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    They would be getting better care of the GOP congressmen/women had not cut their budget and benefits. The House Appropriations Subcommittee is Republican Controlled as is the House of Representatives and indeed as is the Senate. These GOP proposals rob veterans. It isn't Obama asking for these cuts, it is the GOP. Don't blame Obama for what the GOP controlled congress does.

    From: http://www.blogs.va.gov/VAntage/19356/how-1-4-billion-in-budget-cuts-will-impact-veterans/

    Last week, the House Appropriations Subcommittee marked up the 2016 Veterans Affairs funding bill, and slashed more than $1.4 billion from the president’s requested budget for America’s Veterans. Today, VA Secretary Bob McDonald appeared before the Senate Appropriations Committee to discuss that budget proposal.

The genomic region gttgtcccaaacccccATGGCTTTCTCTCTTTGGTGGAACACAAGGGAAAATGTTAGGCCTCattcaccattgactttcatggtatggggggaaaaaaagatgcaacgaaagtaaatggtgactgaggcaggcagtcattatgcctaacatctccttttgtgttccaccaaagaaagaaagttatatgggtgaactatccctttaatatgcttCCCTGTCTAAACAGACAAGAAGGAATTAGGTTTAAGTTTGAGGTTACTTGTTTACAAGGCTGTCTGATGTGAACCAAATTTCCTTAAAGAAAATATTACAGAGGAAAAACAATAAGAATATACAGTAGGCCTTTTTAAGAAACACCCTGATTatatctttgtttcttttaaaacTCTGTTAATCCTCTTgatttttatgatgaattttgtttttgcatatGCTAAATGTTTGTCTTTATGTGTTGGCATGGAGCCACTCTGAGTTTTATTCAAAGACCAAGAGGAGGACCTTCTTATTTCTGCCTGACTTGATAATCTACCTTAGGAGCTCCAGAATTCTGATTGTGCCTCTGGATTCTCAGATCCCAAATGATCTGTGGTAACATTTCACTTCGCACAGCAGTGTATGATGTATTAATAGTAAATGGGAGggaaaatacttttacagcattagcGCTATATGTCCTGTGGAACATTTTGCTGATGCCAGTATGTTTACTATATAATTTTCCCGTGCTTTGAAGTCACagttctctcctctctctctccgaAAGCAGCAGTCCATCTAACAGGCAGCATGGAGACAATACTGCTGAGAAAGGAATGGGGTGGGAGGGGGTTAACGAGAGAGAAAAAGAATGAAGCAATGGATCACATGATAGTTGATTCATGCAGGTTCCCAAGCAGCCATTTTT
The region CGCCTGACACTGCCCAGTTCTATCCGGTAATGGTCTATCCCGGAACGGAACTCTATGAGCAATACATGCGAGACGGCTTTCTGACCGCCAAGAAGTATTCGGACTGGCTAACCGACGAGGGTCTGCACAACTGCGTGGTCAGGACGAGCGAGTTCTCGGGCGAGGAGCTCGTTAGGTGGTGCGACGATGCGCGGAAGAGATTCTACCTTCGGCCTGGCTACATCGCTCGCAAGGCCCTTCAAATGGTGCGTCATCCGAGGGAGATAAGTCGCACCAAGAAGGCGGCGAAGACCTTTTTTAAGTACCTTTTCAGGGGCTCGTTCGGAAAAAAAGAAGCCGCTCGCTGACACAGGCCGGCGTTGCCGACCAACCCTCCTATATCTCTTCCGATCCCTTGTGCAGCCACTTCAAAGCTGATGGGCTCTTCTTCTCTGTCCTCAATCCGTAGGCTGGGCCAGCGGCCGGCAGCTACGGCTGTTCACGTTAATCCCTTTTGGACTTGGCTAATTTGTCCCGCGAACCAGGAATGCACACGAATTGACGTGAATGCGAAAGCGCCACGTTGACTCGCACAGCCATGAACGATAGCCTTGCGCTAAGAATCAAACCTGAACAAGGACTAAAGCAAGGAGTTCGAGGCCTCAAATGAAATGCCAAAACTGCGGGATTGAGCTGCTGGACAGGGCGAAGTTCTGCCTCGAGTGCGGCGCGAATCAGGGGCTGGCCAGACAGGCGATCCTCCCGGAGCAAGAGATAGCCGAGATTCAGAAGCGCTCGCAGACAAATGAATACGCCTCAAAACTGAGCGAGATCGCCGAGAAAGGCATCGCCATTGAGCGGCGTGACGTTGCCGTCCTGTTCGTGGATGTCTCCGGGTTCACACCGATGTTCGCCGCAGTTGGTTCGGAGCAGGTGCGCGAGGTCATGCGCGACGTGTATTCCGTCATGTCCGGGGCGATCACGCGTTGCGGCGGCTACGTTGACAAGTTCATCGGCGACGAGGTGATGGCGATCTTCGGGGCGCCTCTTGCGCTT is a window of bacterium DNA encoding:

While some may argue this is not a drastic move, every cut and rescission of funds has real-world implications for Veterans across the country. Here are three ways these proposed congressional cuts will adversely affect the quality of care and services provided to Veterans next year if they are not reversed:

    1. Medical Care
    The Veterans Health Administration has expanded access to care, completing more than 46 million appointments between May 1, 2014, and Feb. 28, 2015. That’s an increase of 2 million more completed appointments than during the same time period in 2013-2014. VA has also begun to turn the corner on wait times – 97 percent of appointments are completed within 30 days, including 12 million same-day appointments.

    2. New Facilities
    Also wrapped up in the cuts to medical care is a reduction of $582 million to address VA’s high priority construction projects. This cut will reduce VA’s ability to provide additional outpatient services and will impact four major construction projects, including the long sought-after French Camp Community Based Outpatient Clinic in Livermore, California.


    3. National Cemeteries